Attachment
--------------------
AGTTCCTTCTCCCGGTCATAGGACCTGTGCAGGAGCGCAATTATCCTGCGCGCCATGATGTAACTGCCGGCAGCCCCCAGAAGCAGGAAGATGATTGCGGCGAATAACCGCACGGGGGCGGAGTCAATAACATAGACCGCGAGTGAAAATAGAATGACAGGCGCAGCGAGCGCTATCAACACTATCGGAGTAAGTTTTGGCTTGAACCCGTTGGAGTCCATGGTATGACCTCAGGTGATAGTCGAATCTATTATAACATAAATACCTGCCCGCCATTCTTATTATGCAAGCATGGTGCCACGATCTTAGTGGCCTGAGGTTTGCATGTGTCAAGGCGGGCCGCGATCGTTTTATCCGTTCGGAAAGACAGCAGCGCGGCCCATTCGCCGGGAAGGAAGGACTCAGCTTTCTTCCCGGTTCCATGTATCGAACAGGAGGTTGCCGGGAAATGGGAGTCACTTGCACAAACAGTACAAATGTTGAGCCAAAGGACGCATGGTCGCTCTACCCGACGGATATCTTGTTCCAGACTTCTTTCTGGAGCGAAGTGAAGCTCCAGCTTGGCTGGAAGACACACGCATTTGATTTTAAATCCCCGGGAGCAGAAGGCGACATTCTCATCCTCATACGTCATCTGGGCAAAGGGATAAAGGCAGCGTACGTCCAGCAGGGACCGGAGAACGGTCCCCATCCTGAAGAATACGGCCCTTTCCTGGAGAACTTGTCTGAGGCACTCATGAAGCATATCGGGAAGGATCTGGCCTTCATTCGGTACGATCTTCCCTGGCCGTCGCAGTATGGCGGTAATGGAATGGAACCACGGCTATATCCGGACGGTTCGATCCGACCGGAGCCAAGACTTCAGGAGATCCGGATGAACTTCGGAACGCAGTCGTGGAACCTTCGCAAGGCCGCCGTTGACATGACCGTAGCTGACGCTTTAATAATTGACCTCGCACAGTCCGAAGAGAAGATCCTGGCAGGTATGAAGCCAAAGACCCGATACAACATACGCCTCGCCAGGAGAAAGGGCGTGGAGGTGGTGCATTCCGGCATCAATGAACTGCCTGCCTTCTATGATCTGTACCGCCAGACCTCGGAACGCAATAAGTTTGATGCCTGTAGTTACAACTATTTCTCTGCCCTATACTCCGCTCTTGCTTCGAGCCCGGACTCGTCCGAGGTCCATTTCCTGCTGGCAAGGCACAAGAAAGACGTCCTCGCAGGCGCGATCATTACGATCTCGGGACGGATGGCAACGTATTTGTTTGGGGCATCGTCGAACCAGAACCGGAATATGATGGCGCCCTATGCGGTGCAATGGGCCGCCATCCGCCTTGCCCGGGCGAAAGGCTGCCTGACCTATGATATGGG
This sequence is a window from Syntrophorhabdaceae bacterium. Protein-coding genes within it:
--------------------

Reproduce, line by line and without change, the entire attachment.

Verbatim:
AGTTCCTTCTCCCGGTCATAGGACCTGTGCAGGAGCGCAATTATCCTGCGCGCCATGATGTAACTGCCGGCAGCCCCCAGAAGCAGGAAGATGATTGCGGCGAATAACCGCACGGGGGCGGAGTCAATAACATAGACCGCGAGTGAAAATAGAATGACAGGCGCAGCGAGCGCTATCAACACTATCGGAGTAAGTTTTGGCTTGAACCCGTTGGAGTCCATGGTATGACCTCAGGTGATAGTCGAATCTATTATAACATAAATACCTGCCCGCCATTCTTATTATGCAAGCATGGTGCCACGATCTTAGTGGCCTGAGGTTTGCATGTGTCAAGGCGGGCCGCGATCGTTTTATCCGTTCGGAAAGACAGCAGCGCGGCCCATTCGCCGGGAAGGAAGGACTCAGCTTTCTTCCCGGTTCCATGTATCGAACAGGAGGTTGCCGGGAAATGGGAGTCACTTGCACAAACAGTACAAATGTTGAGCCAAAGGACGCATGGTCGCTCTACCCGACGGATATCTTGTTCCAGACTTCTTTCTGGAGCGAAGTGAAGCTCCAGCTTGGCTGGAAGACACACGCATTTGATTTTAAATCCCCGGGAGCAGAAGGCGACATTCTCATCCTCATACGTCATCTGGGCAAAGGGATAAAGGCAGCGTACGTCCAGCAGGGACCGGAGAACGGTCCCCATCCTGAAGAATACGGCCCTTTCCTGGAGAACTTGTCTGAGGCACTCATGAAGCATATCGGGAAGGATCTGGCCTTCATTCGGTACGATCTTCCCTGGCCGTCGCAGTATGGCGGTAATGGAATGGAACCACGGCTATATCCGGACGGTTCGATCCGACCGGAGCCAAGACTTCAGGAGATCCGGATGAACTTCGGAACGCAGTCGTGGAACCTTCGCAAGGCCGCCGTTGACATGACCGTAGCTGACGCTTTAATAATTGACCTCGCACAGTCCGAAGAGAAGATCCTGGCAGGTATGAAGCCAAAGACCCGATACAACATACGCCTCGCCAGGAGAAAGGGCGTGGAGGTGGTGCATTCCGGCATCAATGAACTGCCTGCCTTCTATGATCTGTACCGCCAGACCTCGGAACGCAATAAGTTTGATGCCTGTAGTTACAACTATTTCTCTGCCCTATACTCCGCTCTTGCTTCGAGCCCGGACTCGTCCGAGGTCCATTTCCTGCTGGCAAGGCACAAGAAAGACGTCCTCGCAGGCGCGATCATTACGATCTCGGGACGGATGGCAACGTATTTGTTTGGGGCATCGTCGAACCAGAACCGGAATATGATGGCGCCCTATGCGGTGCAATGGGCCGCCATCCGCCTTGCCCGGGCGAAAGGCTGCCTGACCTATGATATGGG
This sequence is a window from Syntrophorhabdaceae bacterium. Protein-coding genes within it: